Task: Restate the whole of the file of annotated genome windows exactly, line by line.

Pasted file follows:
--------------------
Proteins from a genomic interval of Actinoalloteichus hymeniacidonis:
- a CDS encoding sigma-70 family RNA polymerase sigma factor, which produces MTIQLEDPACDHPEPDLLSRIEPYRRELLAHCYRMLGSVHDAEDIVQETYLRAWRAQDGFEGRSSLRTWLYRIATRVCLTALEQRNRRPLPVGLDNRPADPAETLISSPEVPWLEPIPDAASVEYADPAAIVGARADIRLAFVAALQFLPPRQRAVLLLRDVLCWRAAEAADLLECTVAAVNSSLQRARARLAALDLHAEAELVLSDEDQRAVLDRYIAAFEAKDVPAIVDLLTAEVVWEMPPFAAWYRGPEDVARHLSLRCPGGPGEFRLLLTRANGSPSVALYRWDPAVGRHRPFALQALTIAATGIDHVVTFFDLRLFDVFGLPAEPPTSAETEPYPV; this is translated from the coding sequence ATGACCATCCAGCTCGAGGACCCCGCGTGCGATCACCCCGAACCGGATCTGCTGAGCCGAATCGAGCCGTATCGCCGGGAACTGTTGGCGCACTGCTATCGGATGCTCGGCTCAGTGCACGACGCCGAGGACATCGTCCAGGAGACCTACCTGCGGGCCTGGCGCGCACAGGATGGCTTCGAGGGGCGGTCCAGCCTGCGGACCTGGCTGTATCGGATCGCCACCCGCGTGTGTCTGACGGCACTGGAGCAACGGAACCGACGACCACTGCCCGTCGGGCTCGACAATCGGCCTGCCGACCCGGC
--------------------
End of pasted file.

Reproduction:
Proteins from a genomic interval of Actinoalloteichus hymeniacidonis:
- a CDS encoding sigma-70 family RNA polymerase sigma factor, which produces MTIQLEDPACDHPEPDLLSRIEPYRRELLAHCYRMLGSVHDAEDIVQETYLRAWRAQDGFEGRSSLRTWLYRIATRVCLTALEQRNRRPLPVGLDNRPADPAETLISSPEVPWLEPIPDAASVEYADPAAIVGARADIRLAFVAALQFLPPRQRAVLLLRDVLCWRAAEAADLLECTVAAVNSSLQRARARLAALDLHAEAELVLSDEDQRAVLDRYIAAFEAKDVPAIVDLLTAEVVWEMPPFAAWYRGPEDVARHLSLRCPGGPGEFRLLLTRANGSPSVALYRWDPAVGRHRPFALQALTIAATGIDHVVTFFDLRLFDVFGLPAEPPTSAETEPYPV; this is translated from the coding sequence ATGACCATCCAGCTCGAGGACCCCGCGTGCGATCACCCCGAACCGGATCTGCTGAGCCGAATCGAGCCGTATCGCCGGGAACTGTTGGCGCACTGCTATCGGATGCTCGGCTCAGTGCACGACGCCGAGGACATCGTCCAGGAGACCTACCTGCGGGCCTGGCGCGCACAGGATGGCTTCGAGGGGCGGTCCAGCCTGCGGACCTGGCTGTATCGGATCGCCACCCGCGTGTGTCTGACGGCACTGGAGCAACGGAACCGACGACCACTGCCCGTCGGGCTCGACAATCGGCCTGCCGACCCGGC